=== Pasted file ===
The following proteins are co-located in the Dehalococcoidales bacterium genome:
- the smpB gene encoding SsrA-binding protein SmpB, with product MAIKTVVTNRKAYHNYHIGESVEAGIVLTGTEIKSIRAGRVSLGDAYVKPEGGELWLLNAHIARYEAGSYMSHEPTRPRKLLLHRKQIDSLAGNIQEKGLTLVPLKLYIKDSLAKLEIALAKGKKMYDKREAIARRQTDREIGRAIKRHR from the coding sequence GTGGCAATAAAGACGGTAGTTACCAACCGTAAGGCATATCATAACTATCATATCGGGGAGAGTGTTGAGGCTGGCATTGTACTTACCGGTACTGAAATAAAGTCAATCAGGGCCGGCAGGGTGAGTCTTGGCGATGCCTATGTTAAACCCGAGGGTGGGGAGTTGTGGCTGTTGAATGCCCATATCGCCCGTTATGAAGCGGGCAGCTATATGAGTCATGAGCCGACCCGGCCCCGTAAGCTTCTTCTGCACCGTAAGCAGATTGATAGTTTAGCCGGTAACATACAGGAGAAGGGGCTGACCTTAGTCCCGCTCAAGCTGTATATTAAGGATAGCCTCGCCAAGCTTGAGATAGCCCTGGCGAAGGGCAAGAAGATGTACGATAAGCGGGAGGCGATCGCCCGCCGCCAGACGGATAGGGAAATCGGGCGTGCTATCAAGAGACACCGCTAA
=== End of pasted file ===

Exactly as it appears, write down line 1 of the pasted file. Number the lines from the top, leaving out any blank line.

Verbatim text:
The following proteins are co-located in the Dehalococcoidales bacterium genome: